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    I shoot a recurve and these rules apply to traditionalists even more than to a compound shooter. Technique and form is very important. However, I have found that sometimes I have a tendency to over think the way I shoot. Especially when it comes to instinctive shooting. I find that when I am relaxed and not too focused on technique and form, but concentrate my focus on picking a spot and relaxing, I tend to shoot better. Grip, follow through, stance and all the other steps you mentioned are important, but as long as you consistently practice those techniques over and over, you shouldn't have to think about those things anymore. It is kind of like driving. There comes a point when you just automatically drive without having to think about how to do it anymore.

    Interesting thread. Thanks for posting.

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    Bushwack I also am a recurve shooter, and never got into compound shooting. Have been getting alot of help from Bill at BackCountry archery, all the people I have run into there have been extremely helpful also. I have found the entire bowhunting community to be very helpful, and welcoming.

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    Bushwack; I could not agree more with you.. I shoot a compound every now and again but my passion is traditional archery.. I get into funks tho just like you said and overthink the shot and end up with horrible results.. I have also noticed I shoot better on a course in the woods or if I put a target up around some trees, IDk its just a lil quirk I guess. I do excercise the stump shooting a lot and think it helps. Someone just starting off with traditional gear is going to have to get their muscles used to the bow and spend a lot of time at the range flinging arrows before getting into the fine tuning of the arrows and what not. Its a whole new ball game when you don't get that letoff 3/4 of the way thru the draw... Then do you want to shoot split finger or 3 under..etc..... I recommend having someone to go shoot with, not only can you compete against one another you can watch the other person and see something they might or might not be doing correct...

  14. #14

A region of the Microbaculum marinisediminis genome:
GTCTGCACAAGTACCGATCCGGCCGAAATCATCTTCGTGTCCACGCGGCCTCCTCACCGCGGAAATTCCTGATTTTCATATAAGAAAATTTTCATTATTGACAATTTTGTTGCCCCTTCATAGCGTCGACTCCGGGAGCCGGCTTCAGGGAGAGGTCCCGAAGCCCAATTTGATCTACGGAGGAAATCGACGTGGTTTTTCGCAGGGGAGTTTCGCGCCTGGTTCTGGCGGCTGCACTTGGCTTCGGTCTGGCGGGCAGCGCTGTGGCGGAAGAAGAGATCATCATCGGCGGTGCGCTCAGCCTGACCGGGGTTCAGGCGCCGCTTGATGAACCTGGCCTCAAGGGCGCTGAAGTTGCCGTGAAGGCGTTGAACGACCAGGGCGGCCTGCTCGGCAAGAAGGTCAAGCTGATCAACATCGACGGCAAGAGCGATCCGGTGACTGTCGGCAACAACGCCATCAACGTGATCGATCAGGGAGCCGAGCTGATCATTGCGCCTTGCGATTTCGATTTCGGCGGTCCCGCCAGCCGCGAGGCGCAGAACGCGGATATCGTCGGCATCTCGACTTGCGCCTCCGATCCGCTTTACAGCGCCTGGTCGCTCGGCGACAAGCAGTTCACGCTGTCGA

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    Monk, yoUr stance is very important. I've found that by standing at about a 90 degree angle to the target is best. You don't want to be at a complete 90 though the reason for this is when at full draw you want your arm almost strait out to your side. Why? Simple physics. With your arm strait the full force of the bow, at full draw will be pushing on the bones in your arm. Your bones will support the weight much better than muscles will. Plus, you can hold steadier for a longer amount if time. I know some of you are thinking that is you shoot with your arm strait you will hit your arm. If you ever hit your arm something is wrong. There are two possibilities. First, your draw length is way to long. With your draw length being to long you are having to over extend to get the cams to break over. When you over extend you put your forarm in line with the string. I'm sure you know that hurts! The second reason people hit their arms is they grip the bow wrong. When you are at full draw the only part of your vow hand that shod touch the bow is that big meaty pad right below your thumb. That's the ONLY thing. When you get ready to draw put that thumb pad on the grip of the bow. You will rotate the bottom side away from the bow. The bottom side is the side with your pinky. This is kinda hard to explain without pictures. Your bow should be strait up and down, by gripping the bow like this, the inside of your wrist should be at about a 45 degree angle to the bow and floor or ground. If you notice, this also roles your forearm away from the path of the string. I have a 29 inch draw and by gripping the bow like this I can shoot bows with a draw as long as 33 inches and never hit my arm. Shooting a bow is very simple. Shooting it correctly and consistently is a lot of work. But, it's worth it. The trick is to do everything the same every shot. One of the things that people overlook in hunting situations is when you have to shoot up or down hills. Here in Arkansas we hunt out of treestands 99% of the time. One big mistake bowhunters make when shooting out of a treestand is they still stand strait up and try to shoot down at a deer or whatever. They draw, anchor in, lower their bow arm and shoot... and miss. When you lower your bow arm you change the alignment of your eye to your peep sight. That changes your point of impact. When a new shooter comes into the store to shoot a bow for the first time I try to put this stuff into terms they alreay understand. Everybody has shot a rifle before. I explain that the sights on the bow are lime the front sight on a rifle. The peep is like the back sight on a rifle. A kisser button is kinda like the stock if a rifle and so on. Think about shooting up or down like this; if you were shooting a gun up or down hill and just raised or lowered the gun, what would happen if you didn't bend your body at the waist too? You'd miss. Same with a bow. You should keep your arm at a 90 degree angle from your body. Bend at the waist. It will help a lot! As for traditional shooting, this is a little out of my area. I know some about it though. The trick to it is to train your sub-conscious mind do do everything without thinking. You should do that with compounds too. How do you do that? Easy. Practice! When you first start shooting you should have a mental check list to go over. Start with stance. Litteraly look at your feet and make sure they are in the position as last time you shot. Grip your bow the same. Draw with one smith motion. Hit your anchor and let go. You will build up a shot sequence. Do everything in the same order and the same way. Do this enough and it will become automatic. That's where your sub-conscious mind takes over. You shoot without thinking. That's when you shoot the best. When you think about what you are doing you try to hard. That's where mistakes start happening. You overcorrect little things and make them worse. If you want to mess with someone during a tournament all you have to do is say "man, your shooting awesome today!" they will start thinking about how good they are shooting and start messing up.See ya next summer!